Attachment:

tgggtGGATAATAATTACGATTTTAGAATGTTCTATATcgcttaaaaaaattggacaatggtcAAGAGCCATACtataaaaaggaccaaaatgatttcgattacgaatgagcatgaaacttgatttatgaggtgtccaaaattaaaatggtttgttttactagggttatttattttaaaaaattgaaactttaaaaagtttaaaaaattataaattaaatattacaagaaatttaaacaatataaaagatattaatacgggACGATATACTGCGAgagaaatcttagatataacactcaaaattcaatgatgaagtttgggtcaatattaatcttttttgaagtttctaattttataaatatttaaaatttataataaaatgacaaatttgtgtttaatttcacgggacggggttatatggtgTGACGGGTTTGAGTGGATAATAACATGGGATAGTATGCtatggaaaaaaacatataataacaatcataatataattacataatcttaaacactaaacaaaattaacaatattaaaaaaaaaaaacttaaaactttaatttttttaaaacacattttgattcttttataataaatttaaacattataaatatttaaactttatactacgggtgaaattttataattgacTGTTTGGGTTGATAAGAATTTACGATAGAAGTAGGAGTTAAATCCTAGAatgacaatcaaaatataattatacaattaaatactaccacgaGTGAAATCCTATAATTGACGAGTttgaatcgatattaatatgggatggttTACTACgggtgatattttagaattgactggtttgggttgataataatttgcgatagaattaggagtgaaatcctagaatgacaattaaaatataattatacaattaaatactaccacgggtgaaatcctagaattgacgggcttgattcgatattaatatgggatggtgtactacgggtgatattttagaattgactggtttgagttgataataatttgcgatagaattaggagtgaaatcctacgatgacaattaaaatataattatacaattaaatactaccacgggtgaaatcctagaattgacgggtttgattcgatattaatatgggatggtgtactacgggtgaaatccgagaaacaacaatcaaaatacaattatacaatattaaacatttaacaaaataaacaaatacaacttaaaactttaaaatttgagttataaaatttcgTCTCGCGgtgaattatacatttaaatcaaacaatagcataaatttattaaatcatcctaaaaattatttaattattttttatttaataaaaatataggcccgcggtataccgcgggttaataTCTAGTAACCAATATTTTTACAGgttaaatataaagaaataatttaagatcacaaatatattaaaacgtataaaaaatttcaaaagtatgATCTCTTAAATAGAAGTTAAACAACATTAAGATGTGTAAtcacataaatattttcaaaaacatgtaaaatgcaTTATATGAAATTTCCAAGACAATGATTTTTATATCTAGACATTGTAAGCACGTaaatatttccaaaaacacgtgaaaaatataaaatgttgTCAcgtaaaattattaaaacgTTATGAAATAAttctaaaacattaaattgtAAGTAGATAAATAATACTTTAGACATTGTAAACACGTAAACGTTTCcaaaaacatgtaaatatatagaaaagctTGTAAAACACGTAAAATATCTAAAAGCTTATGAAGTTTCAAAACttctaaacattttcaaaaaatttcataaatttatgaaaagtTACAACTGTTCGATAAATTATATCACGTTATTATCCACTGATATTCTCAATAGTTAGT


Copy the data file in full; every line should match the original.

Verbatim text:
tgggtGGATAATAATTACGATTTTAGAATGTTCTATATcgcttaaaaaaattggacaatggtcAAGAGCCATACtataaaaaggaccaaaatgatttcgattacgaatgagcatgaaacttgatttatgaggtgtccaaaattaaaatggtttgttttactagggttatttattttaaaaaattgaaactttaaaaagtttaaaaaattataaattaaatattacaagaaatttaaacaatataaaagatattaatacgggACGATATACTGCGAgagaaatcttagatataacactcaaaattcaatgatgaagtttgggtcaatattaatcttttttgaagtttctaattttataaatatttaaaatttataataaaatgacaaatttgtgtttaatttcacgggacggggttatatggtgTGACGGGTTTGAGTGGATAATAACATGGGATAGTATGCtatggaaaaaaacatataataacaatcataatataattacataatcttaaacactaaacaaaattaacaatattaaaaaaaaaaaacttaaaactttaatttttttaaaacacattttgattcttttataataaatttaaacattataaatatttaaactttatactacgggtgaaattttataattgacTGTTTGGGTTGATAAGAATTTACGATAGAAGTAGGAGTTAAATCCTAGAatgacaatcaaaatataattatacaattaaatactaccacgaGTGAAATCCTATAATTGACGAGTttgaatcgatattaatatgggatggttTACTACgggtgatattttagaattgactggtttgggttgataataatttgcgatagaattaggagtgaaatcctagaatgacaattaaaatataattatacaattaaatactaccacgggtgaaatcctagaattgacgggcttgattcgatattaatatgggatggtgtactacgggtgatattttagaattgactggtttgagttgataataatttgcgatagaattaggagtgaaatcctacgatgacaattaaaatataattatacaattaaatactaccacgggtgaaatcctagaattgacgggtttgattcgatattaatatgggatggtgtactacgggtgaaatccgagaaacaacaatcaaaatacaattatacaatattaaacatttaacaaaataaacaaatacaacttaaaactttaaaatttgagttataaaatttcgTCTCGCGgtgaattatacatttaaatcaaacaatagcataaatttattaaatcatcctaaaaattatttaattattttttatttaataaaaatataggcccgcggtataccgcgggttaataTCTAGTAACCAATATTTTTACAGgttaaatataaagaaataatttaagatcacaaatatattaaaacgtataaaaaatttcaaaagtatgATCTCTTAAATAGAAGTTAAACAACATTAAGATGTGTAAtcacataaatattttcaaaaacatgtaaaatgcaTTATATGAAATTTCCAAGACAATGATTTTTATATCTAGACATTGTAAGCACGTaaatatttccaaaaacacgtgaaaaatataaaatgttgTCAcgtaaaattattaaaacgTTATGAAATAAttctaaaacattaaattgtAAGTAGATAAATAATACTTTAGACATTGTAAACACGTAAACGTTTCcaaaaacatgtaaatatatagaaaagctTGTAAAACACGTAAAATATCTAAAAGCTTATGAAGTTTCAAAACttctaaacattttcaaaaaatttcataaatttatgaaaagtTACAACTGTTCGATAAATTATATCACGTTATTATCCACTGATATTCTCAATAGTTAGT